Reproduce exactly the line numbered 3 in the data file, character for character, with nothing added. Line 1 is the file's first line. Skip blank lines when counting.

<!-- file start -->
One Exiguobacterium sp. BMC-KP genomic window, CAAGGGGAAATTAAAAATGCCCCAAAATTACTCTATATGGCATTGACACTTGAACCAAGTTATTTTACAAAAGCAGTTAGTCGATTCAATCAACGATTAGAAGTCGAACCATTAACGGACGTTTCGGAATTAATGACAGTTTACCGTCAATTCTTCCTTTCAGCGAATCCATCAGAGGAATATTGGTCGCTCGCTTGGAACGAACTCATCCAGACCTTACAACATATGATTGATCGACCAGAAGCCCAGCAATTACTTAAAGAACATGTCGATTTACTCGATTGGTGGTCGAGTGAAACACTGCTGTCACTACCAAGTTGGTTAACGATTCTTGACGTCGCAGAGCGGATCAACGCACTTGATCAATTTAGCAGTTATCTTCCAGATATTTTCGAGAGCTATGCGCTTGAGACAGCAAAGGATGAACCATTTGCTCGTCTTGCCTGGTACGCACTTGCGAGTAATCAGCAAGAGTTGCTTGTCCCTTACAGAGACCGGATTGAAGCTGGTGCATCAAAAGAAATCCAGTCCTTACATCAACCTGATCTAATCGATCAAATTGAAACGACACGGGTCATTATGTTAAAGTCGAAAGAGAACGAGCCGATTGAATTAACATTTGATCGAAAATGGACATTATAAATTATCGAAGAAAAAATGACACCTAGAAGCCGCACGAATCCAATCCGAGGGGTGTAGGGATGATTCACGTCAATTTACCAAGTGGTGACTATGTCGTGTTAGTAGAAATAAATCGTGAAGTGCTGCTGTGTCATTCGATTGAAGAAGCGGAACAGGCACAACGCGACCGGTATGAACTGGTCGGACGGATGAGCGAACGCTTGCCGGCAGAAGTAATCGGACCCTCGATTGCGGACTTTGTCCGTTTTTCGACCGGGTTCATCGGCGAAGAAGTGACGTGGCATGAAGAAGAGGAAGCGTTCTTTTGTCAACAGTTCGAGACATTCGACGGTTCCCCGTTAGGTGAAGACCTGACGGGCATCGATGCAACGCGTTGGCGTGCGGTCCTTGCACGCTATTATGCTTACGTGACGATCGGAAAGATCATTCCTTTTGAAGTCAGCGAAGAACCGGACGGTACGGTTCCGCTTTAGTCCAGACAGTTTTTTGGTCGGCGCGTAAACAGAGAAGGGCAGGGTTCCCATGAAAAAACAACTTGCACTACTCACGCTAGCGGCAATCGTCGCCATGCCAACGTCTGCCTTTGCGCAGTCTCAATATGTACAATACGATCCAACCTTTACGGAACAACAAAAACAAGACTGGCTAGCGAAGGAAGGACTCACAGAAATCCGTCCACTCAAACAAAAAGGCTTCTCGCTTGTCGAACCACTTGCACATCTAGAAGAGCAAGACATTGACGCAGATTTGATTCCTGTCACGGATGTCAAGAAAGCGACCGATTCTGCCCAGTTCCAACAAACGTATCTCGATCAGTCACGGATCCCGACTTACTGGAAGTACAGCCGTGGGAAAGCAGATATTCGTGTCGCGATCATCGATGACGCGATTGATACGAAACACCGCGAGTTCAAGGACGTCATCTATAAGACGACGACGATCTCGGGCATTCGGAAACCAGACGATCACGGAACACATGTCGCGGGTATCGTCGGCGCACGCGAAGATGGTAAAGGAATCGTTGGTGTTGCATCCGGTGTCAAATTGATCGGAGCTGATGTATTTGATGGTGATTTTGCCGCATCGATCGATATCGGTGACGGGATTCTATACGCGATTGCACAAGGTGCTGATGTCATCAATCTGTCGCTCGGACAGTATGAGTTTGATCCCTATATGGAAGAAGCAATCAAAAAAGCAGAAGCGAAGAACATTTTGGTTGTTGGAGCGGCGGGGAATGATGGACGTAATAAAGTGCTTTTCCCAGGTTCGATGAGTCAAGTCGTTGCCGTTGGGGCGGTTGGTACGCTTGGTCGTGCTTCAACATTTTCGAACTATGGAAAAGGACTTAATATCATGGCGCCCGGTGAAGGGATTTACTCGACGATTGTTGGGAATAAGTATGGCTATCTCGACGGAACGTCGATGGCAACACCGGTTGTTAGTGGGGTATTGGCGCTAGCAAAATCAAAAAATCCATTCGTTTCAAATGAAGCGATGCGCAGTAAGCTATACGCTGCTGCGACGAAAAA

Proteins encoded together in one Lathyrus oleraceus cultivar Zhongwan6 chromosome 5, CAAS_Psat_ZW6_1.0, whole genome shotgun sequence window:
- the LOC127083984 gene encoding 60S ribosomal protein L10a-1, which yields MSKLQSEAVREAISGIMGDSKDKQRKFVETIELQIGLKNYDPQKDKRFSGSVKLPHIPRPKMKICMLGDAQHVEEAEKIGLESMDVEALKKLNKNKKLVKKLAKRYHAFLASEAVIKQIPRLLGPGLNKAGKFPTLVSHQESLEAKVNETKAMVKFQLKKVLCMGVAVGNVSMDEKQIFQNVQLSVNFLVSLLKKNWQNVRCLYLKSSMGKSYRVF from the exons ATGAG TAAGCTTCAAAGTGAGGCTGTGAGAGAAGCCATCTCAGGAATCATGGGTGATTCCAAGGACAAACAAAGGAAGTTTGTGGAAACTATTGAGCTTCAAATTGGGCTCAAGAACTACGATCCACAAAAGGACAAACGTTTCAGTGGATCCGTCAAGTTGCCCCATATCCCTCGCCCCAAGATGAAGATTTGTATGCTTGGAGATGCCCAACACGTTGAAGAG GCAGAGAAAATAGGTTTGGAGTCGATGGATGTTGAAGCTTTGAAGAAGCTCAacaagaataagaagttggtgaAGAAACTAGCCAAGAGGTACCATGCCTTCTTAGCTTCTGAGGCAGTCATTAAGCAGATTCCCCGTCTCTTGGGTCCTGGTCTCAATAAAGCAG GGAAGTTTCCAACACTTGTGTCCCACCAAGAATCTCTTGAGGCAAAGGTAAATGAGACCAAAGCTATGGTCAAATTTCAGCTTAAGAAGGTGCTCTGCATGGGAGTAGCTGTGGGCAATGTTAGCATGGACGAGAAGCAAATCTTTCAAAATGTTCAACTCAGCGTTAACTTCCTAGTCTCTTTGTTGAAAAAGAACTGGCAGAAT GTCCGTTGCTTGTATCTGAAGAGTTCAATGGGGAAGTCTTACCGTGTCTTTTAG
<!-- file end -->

- the LOC127083984 gene encoding 60S ribosomal protein L10a-1, which yields MSKLQSEAVREAISGIMGDSKDKQRKFVETIELQIGLKNYDPQKDKRFSGSVKLPHIPRPKMKICMLGDAQHVEEAEKIGLESMDVEALKKLNKNKKLVKKLAKRYHAFLASEAVIKQIPRLLGPGLNKAGKFPTLVSHQESLEAKVNETKAMVKFQLKKVLCMGVAVGNVSMDEKQIFQNVQLSVNFLVSLLKKNWQNVRCLYLKSSMGKSYRVF from the exons ATGAG TAAGCTTCAAAGTGAGGCTGTGAGAGAAGCCATCTCAGGAATCATGGGTGATTCCAAGGACAAACAAAGGAAGTTTGTGGAAACTATTGAGCTTCAAATTGGGCTCAAGAACTACGATCCACAAAAGGACAAACGTTTCAGTGGATCCGTCAAGTTGCCCCATATCCCTCGCCCCAAGATGAAGATTTGTATGCTTGGAGATGCCCAACACGTTGAAGAG GCAGAGAAAATAGGTTTGGAGTCGATGGATGTTGAAGCTTTGAAGAAGCTCAacaagaataagaagttggtgaAGAAACTAGCCAAGAGGTACCATGCCTTCTTAGCTTCTGAGGCAGTCATTAAGCAGATTCCCCGTCTCTTGGGTCCTGGTCTCAATAAAGCAG GGAAGTTTCCAACACTTGTGTCCCACCAAGAATCTCTTGAGGCAAAGGTAAATGAGACCAAAGCTATGGTCAAATTTCAGCTTAAGAAGGTGCTCTGCATGGGAGTAGCTGTGGGCAATGTTAGCATGGACGAGAAGCAAATCTTTCAAAATGTTCAACTCAGCGTTAACTTCCTAGTCTCTTTGTTGAAAAAGAACTGGCAGAAT GTCCGTTGCTTGTATCTGAAGAGTTCAATGGGGAAGTCTTACCGTGTCTTTTAG